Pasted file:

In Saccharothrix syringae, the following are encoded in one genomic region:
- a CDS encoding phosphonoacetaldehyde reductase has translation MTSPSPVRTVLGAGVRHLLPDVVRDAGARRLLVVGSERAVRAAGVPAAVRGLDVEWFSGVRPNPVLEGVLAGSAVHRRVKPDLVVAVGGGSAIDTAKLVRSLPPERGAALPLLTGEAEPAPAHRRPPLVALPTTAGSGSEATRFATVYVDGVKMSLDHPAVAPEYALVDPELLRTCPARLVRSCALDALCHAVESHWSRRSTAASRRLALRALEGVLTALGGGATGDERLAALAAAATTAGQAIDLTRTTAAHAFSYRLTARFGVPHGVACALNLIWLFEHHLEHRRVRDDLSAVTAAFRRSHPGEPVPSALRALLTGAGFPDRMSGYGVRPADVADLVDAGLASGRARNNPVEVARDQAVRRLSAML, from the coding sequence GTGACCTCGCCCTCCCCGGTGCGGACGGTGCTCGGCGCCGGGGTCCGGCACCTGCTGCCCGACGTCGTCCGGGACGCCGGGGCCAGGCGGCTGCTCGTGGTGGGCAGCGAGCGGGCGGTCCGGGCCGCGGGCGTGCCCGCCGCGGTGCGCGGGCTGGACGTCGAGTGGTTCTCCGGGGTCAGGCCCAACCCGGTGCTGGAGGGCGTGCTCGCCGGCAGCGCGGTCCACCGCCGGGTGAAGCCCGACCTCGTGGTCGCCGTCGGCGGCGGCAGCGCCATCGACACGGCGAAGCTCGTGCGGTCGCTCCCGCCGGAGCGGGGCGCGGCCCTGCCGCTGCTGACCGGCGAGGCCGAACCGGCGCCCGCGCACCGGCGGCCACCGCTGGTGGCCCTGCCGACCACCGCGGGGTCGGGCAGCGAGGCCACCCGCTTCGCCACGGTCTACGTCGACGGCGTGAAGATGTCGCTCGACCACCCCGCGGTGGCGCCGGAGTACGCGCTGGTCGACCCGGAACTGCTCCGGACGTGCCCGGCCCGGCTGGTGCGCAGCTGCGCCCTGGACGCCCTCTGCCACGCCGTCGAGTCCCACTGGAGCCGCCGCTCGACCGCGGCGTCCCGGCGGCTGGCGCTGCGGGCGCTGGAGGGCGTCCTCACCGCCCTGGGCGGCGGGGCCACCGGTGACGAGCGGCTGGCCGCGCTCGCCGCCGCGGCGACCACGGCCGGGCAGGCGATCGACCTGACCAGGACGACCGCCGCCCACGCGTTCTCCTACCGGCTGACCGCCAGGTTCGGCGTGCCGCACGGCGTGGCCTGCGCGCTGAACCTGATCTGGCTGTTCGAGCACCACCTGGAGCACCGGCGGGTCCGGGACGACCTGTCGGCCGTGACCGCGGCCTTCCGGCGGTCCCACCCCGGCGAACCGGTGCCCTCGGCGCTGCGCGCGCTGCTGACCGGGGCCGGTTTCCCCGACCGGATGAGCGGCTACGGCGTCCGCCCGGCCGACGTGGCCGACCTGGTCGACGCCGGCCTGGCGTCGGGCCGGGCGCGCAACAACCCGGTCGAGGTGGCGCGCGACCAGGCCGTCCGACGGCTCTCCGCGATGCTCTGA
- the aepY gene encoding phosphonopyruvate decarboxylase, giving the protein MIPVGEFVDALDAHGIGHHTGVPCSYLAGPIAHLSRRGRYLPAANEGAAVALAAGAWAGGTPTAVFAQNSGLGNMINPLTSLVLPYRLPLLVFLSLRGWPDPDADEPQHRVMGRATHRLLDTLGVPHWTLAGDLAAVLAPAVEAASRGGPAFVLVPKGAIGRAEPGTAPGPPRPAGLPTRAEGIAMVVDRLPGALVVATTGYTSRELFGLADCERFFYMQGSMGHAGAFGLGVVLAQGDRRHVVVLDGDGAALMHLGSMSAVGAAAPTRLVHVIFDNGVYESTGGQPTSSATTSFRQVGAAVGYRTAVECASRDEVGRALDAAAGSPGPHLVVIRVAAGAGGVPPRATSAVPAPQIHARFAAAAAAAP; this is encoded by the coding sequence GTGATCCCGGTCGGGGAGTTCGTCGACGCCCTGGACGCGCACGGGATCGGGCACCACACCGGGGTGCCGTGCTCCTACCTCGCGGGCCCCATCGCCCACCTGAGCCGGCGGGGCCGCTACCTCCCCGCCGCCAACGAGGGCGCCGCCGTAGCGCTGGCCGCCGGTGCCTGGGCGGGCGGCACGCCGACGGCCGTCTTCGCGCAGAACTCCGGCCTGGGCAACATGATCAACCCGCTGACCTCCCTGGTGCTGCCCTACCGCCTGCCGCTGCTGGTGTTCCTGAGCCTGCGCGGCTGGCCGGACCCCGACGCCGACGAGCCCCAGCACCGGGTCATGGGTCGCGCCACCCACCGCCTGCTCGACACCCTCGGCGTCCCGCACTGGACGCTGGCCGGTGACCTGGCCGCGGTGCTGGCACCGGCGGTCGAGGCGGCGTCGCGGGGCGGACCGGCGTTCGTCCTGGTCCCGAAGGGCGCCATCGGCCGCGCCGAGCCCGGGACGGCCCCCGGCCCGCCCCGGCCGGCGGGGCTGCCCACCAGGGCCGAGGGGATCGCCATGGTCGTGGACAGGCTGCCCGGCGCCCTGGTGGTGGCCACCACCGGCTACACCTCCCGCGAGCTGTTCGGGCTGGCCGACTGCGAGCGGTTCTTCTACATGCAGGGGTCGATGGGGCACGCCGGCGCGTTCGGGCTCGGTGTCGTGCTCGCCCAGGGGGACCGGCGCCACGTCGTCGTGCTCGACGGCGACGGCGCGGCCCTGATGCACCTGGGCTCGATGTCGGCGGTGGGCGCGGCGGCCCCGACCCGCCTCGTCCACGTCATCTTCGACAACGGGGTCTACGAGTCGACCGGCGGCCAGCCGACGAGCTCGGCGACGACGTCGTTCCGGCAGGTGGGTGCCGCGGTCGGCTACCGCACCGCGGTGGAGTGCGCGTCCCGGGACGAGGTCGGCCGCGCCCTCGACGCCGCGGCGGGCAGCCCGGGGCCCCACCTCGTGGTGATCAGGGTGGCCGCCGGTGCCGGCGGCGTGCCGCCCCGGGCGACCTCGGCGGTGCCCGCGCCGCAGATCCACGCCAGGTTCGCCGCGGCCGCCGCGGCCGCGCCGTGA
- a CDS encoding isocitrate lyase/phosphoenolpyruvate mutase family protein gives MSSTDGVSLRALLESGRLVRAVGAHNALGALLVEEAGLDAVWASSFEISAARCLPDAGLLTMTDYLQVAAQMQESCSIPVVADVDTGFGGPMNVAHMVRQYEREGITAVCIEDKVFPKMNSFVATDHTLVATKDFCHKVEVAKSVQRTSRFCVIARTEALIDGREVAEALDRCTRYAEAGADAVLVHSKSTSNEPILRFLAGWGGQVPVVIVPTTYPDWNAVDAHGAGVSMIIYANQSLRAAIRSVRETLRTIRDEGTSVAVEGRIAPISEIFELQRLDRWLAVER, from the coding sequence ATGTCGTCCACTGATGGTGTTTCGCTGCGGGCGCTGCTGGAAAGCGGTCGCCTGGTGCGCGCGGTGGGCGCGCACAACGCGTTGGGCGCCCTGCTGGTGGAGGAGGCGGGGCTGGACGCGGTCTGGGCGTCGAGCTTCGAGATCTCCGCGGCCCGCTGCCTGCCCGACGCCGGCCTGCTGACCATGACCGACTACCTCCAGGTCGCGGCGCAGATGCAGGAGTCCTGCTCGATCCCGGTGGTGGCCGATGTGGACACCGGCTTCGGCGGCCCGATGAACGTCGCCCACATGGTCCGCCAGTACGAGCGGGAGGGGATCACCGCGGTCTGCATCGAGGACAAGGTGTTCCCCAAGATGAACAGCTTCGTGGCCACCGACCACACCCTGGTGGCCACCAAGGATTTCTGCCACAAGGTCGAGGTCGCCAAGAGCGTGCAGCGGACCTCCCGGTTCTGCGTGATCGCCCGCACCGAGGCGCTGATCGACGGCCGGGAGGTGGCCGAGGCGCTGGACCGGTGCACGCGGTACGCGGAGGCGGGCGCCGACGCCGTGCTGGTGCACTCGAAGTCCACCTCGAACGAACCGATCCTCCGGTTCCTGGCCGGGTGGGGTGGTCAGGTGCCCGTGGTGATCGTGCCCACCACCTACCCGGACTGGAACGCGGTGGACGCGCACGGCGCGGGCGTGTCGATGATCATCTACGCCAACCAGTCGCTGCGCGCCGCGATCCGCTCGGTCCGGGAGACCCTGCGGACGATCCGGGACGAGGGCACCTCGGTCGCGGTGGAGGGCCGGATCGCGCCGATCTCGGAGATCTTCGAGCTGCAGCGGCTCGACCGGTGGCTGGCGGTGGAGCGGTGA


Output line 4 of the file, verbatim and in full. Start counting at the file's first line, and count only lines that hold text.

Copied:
- a CDS encoding isocitrate lyase/phosphoenolpyruvate mutase family protein gives MSSTDGVSLRALLESGRLVRAVGAHNALGALLVEEAGLDAVWASSFEISAARCLPDAGLLTMTDYLQVAAQMQESCSIPVVADVDTGFGGPMNVAHMVRQYEREGITAVCIEDKVFPKMNSFVATDHTLVATKDFCHKVEVAKSVQRTSRFCVIARTEALIDGREVAEALDRCTRYAEAGADAVLVHSKSTSNEPILRFLAGWGGQVPVVIVPTTYPDWNAVDAHGAGVSMIIYANQSLRAAIRSVRETLRTIRDEGTSVAVEGRIAPISEIFELQRLDRWLAVER, from the coding sequence ATGTCGTCCACTGATGGTGTTTCGCTGCGGGCGCTGCTGGAAAGCGGTCGCCTGGTGCGCGCGGTGGGCGCGCACAACGCGTTGGGCGCCCTGCTGGTGGAGGAGGCGGGGCTGGACGCGGTCTGGGCGTCGAGCTTCGAGATCTCCGCGGCCCGCTGCCTGCCCGACGCCGGCCTGCTGACCATGACCGACTACCTCCAGGTCGCGGCGCAGATGCAGGAGTCCTGCTCGATCCCGGTGGTGGCCGATGTGGACACCGGCTTCGGCGGCCCGATGAACGTCGCCCACATGGTCCGCCAGTACGAGCGGGAGGGGATCACCGCGGTCTGCATCGAGGACAAGGTGTTCCCCAAGATGAACAGCTTCGTGGCCACCGACCACACCCTGGTGGCCACCAAGGATTTCTGCCACAAGGTCGAGGTCGCCAAGAGCGTGCAGCGGACCTCCCGGTTCTGCGTGATCGCCCGCACCGAGGCGCTGATCGACGGCCGGGAGGTGGCCGAGGCGCTGGACCGGTGCACGCGGTACGCGGAGGCGGGCGCCGACGCCGTGCTGGTGCACTCGAAGTCCACCTCGAACGAACCGATCCTCCGGTTCCTGGCCGGGTGGGGTGGTCAGGTGCCCGTGGTGATCGTGCCCACCACCTACCCGGACTGGAACGCGGTGGACGCGCACGGCGCGGGCGTGTCGATGATCATCTACGCCAACCAGTCGCTGCGCGCCGCGATCCGCTCGGTCCGGGAGACCCTGCGGACGATCCGGGACGAGGGCACCTCGGTCGCGGTGGAGGGCCGGATCGCGCCGATCTCGGAGATCTTCGAGCTGCAGCGGCTCGACCGGTGGCTGGCGGTGGAGCGGTGA